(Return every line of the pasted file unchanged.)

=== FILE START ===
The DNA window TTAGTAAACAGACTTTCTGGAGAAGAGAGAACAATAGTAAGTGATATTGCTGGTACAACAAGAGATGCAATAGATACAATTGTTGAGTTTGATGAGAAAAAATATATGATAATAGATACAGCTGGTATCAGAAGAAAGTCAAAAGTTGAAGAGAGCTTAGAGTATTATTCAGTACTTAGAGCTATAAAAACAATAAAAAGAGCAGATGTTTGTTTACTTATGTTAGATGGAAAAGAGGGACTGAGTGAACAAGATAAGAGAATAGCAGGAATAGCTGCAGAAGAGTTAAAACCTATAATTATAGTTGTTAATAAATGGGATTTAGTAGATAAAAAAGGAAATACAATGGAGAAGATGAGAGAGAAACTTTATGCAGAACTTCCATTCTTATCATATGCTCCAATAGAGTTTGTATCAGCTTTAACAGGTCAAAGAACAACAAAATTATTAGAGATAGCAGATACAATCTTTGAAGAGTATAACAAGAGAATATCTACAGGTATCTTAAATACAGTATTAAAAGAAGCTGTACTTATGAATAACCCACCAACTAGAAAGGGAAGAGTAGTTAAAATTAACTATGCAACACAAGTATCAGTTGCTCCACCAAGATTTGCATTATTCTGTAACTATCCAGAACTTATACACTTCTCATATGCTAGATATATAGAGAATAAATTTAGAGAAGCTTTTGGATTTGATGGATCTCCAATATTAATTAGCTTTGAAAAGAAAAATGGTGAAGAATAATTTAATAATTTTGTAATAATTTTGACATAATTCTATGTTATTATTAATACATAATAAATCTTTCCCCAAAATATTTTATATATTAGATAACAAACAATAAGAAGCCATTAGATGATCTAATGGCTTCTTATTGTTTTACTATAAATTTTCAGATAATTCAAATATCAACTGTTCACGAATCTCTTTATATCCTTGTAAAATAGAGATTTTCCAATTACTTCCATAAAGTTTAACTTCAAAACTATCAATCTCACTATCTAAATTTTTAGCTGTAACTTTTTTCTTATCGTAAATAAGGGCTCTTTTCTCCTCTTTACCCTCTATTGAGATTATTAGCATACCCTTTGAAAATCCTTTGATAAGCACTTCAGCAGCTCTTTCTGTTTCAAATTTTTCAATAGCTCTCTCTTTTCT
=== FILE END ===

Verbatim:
The DNA window TTAGTAAACAGACTTTCTGGAGAAGAGAGAACAATAGTAAGTGATATTGCTGGTACAACAAGAGATGCAATAGATACAATTGTTGAGTTTGATGAGAAAAAATATATGATAATAGATACAGCTGGTATCAGAAGAAAGTCAAAAGTTGAAGAGAGCTTAGAGTATTATTCAGTACTTAGAGCTATAAAAACAATAAAAAGAGCAGATGTTTGTTTACTTATGTTAGATGGAAAAGAGGGACTGAGTGAACAAGATAAGAGAATAGCAGGAATAGCTGCAGAAGAGTTAAAACCTATAATTATAGTTGTTAATAAATGGGATTTAGTAGATAAAAAAGGAAATACAATGGAGAAGATGAGAGAGAAACTTTATGCAGAACTTCCATTCTTATCATATGCTCCAATAGAGTTTGTATCAGCTTTAACAGGTCAAAGAACAACAAAATTATTAGAGATAGCAGATACAATCTTTGAAGAGTATAACAAGAGAATATCTACAGGTATCTTAAATACAGTATTAAAAGAAGCTGTACTTATGAATAACCCACCAACTAGAAAGGGAAGAGTAGTTAAAATTAACTATGCAACACAAGTATCAGTTGCTCCACCAAGATTTGCATTATTCTGTAACTATCCAGAACTTATACACTTCTCATATGCTAGATATATAGAGAATAAATTTAGAGAAGCTTTTGGATTTGATGGATCTCCAATATTAATTAGCTTTGAAAAGAAAAATGGTGAAGAATAATTTAATAATTTTGTAATAATTTTGACATAATTCTATGTTATTATTAATACATAATAAATCTTTCCCCAAAATATTTTATATATTAGATAACAAACAATAAGAAGCCATTAGATGATCTAATGGCTTCTTATTGTTTTACTATAAATTTTCAGATAATTCAAATATCAACTGTTCACGAATCTCTTTATATCCTTGTAAAATAGAGATTTTCCAATTACTTCCATAAAGTTTAACTTCAAAACTATCAATCTCACTATCTAAATTTTTAGCTGTAACTTTTTTCTTATCGTAAATAAGGGCTCTTTTCTCCTCTTTACCCTCTATTGAGATTATTAGCATACCCTTTGAAAATCCTTTGATAAGCACTTCAGCAGCTCTTTCTGTTTCAAATTTTTCAATAGCTCTCTCTTTTCT